If you’re getting ready to start seeds for heirloom tomatoes (or any other seed), you need to make sure that you buy something that has “seed-starting mix” in its title. As I’ve mentioned in other posts, we used Pro-Mix and Espoma seed starter mix for our seedlings. Potting soil doesn’t cut it if you’re looking to start seeds. If you’re a composter, you can use compost for seed-starting mix as well.
To start seeds you want to make sure your seed-starting mix is wet using warm water. If you’re planning to plant a bunch of seeds, put some of your mix in a big pan or pot for easy access. Fill your containers or flats with the seed-starting mix and then put your seeds on top. Cap it off with more seed-starting mix that is also moist.
If you can create a set-up for your newly planted seedlings, it is best to water from the bottom. This allows the plants to draw up the water, which makes them hardier and prevents overwatering.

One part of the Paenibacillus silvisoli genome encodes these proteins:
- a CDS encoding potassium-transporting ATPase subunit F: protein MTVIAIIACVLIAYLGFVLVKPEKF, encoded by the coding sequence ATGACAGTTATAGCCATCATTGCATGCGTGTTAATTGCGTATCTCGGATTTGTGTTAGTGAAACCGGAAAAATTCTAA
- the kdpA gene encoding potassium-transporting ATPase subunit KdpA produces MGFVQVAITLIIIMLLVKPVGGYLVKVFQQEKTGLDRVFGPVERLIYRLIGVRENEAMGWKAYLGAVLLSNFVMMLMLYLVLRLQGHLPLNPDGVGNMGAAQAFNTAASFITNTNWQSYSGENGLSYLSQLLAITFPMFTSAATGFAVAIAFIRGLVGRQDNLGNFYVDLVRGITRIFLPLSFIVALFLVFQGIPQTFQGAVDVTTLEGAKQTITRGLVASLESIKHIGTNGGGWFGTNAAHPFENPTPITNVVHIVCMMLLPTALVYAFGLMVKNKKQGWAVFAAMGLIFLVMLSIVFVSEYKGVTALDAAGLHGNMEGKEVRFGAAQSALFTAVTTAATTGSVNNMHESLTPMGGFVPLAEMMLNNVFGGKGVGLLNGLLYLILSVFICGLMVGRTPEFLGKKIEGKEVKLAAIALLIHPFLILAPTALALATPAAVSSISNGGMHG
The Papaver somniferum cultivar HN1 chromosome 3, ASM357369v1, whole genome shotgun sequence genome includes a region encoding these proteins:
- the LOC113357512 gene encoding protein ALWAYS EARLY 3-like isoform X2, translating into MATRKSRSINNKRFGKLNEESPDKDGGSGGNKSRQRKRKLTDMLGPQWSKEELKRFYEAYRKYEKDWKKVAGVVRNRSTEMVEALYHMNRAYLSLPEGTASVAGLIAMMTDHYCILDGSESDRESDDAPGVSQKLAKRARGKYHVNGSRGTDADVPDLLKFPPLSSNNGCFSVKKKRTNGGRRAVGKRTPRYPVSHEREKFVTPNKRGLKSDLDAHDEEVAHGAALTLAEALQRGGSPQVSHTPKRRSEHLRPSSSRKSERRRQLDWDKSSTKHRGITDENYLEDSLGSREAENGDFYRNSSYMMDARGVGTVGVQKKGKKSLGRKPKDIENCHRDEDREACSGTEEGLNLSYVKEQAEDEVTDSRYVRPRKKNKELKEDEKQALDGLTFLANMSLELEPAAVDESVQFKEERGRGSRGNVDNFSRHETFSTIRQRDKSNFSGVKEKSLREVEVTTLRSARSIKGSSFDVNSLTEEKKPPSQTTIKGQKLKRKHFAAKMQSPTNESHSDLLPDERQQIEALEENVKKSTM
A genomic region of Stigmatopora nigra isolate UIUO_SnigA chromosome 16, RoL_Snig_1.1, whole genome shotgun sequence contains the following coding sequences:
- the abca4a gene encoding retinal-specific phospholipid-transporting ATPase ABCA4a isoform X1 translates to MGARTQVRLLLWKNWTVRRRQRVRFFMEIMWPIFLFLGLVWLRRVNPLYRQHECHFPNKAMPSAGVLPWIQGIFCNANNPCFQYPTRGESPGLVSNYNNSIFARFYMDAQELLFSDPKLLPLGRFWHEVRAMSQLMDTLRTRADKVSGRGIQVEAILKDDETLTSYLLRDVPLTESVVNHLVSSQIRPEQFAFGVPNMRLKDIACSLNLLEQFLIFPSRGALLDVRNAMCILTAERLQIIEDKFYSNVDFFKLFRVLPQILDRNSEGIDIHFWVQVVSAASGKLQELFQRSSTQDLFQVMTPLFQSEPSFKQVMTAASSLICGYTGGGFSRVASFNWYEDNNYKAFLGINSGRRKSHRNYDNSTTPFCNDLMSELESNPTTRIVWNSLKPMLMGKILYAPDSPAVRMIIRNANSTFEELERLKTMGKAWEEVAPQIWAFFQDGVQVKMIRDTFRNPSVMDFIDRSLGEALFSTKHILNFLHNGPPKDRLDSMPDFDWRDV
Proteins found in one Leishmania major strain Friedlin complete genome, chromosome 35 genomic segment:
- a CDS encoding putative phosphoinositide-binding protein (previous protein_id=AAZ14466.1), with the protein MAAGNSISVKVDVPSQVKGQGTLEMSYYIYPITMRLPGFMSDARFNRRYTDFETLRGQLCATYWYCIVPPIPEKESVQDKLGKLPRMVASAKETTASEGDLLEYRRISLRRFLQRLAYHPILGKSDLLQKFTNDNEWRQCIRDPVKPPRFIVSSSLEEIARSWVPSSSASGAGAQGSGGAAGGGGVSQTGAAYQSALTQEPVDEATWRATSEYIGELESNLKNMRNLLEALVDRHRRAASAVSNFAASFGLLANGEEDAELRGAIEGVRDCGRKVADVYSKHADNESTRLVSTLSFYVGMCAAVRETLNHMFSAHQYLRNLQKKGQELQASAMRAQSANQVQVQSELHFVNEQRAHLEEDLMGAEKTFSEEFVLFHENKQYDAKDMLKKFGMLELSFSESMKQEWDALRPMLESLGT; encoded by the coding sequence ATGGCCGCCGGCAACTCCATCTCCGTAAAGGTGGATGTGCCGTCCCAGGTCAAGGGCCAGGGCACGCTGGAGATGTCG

The peppers have arrived! Well at least I can start to see them. Now peppers require the warmest temperature to germinate. Some say close to 80’. Our education building is usually around 70 or so. No news on the spinach.
Big seedlings in some flats already (cucumbers, peas, broccoli).
Starting an egg carton collection at the office. I’ve heard that the fibrous ones are great for starting seeds. You’ll also find that I may be one of the cheapest (or most resourceful) people you meet. If there is any way that I can avoid buying something new, I will. I always aim to reduce, reuse, and recycle like any good 2nd grader is taught. My flat covers for this seed starting project began their lives as protective sheets for our new chairs at the education building. Saved me loads of money and helped reuse the wasteful plastic.